Electoral bodies and public authorities should make amplified efforts to insure effective access of disabled persons to information and infrastructure. It is recommended to evaluate the accessibility of all polling stations based on a common evaluation instrument and to immediately implement/insure accessibility conditions. It is necessary to train the electoral officers, LPA representatives, political parties, and mass media on special needs and how to correctly support disabled persons during the electoral period, including on Election Day.
At society level, it is necessary to change the paradigm regarding the perception of disabled persons: moving from the medical approach based on pity and charity to a human rights based approach, in which disabled persons enjoy equal rights and conditions with the rest of the people, while the authorities exercise their obligations accordingly.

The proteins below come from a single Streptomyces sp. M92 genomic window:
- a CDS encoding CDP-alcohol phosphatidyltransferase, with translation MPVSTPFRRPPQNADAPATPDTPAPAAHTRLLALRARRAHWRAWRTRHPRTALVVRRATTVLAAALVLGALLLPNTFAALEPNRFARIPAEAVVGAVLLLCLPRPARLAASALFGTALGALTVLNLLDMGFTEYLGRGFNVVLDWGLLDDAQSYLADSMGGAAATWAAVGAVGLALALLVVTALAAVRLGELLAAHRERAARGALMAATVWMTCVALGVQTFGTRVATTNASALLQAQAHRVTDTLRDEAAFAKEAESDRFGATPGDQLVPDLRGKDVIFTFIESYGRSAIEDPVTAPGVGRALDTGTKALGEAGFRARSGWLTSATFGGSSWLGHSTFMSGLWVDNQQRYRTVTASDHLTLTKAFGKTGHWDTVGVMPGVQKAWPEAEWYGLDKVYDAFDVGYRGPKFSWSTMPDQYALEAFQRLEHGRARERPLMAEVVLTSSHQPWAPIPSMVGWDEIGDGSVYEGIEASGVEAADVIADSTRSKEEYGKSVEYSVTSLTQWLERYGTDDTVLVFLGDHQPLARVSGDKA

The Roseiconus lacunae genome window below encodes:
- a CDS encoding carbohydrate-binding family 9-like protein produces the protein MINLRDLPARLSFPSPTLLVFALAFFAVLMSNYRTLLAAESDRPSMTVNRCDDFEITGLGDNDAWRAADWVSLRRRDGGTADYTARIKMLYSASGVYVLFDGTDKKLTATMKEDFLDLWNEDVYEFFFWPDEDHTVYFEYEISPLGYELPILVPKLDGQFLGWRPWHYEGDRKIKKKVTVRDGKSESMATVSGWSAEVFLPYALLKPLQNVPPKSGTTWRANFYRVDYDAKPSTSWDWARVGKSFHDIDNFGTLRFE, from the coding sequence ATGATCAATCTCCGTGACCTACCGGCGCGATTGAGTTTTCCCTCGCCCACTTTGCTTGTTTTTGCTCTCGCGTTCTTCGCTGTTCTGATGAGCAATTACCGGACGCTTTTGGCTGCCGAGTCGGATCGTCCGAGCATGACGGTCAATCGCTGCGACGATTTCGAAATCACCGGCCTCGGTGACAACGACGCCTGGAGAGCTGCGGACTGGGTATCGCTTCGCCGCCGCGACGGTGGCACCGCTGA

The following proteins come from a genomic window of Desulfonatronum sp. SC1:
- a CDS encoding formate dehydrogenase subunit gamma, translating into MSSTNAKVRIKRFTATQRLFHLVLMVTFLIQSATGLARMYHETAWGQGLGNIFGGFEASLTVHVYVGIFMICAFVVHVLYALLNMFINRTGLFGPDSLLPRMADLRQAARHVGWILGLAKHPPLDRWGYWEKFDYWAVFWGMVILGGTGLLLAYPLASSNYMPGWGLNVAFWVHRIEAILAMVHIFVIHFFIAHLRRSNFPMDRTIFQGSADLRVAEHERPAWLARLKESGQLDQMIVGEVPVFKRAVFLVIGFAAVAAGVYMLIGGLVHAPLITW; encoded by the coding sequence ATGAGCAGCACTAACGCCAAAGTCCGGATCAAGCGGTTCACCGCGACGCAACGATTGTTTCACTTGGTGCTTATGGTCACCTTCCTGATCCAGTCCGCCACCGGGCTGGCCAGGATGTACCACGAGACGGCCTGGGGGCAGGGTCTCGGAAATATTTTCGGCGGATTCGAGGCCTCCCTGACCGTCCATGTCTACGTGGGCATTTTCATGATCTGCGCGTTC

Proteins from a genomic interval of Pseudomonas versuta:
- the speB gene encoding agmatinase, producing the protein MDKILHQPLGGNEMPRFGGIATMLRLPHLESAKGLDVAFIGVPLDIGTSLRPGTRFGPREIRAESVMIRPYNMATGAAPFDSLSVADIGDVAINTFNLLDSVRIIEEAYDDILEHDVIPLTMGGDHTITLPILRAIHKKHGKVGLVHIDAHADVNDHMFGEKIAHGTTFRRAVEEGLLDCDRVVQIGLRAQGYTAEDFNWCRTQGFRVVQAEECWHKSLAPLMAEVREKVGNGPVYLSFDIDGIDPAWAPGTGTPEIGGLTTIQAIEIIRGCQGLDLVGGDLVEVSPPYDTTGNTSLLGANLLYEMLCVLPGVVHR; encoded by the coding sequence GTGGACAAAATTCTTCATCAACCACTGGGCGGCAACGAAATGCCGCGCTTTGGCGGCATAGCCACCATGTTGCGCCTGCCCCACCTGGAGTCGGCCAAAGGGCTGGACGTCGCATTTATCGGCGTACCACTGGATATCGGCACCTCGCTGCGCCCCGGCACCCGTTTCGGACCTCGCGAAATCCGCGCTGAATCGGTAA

This document is developed by the East-European Foundation and Tarna Rom. The elections monitoring effort is made under the Project “Civil Society Advocacy for Inclusive and Fair Elections in the Republic of Moldova, in Line with the EU and OSCE/ODIHR Recommendations, and Human Rights Commitments”, implemented during January 2018 – June 2020 by East-European Foundation, in partnership with the CPD, Piligrim Demo, Tarna Rom, and INFONET Alliance, and financed by the European Union and co-financed by the Swedish Government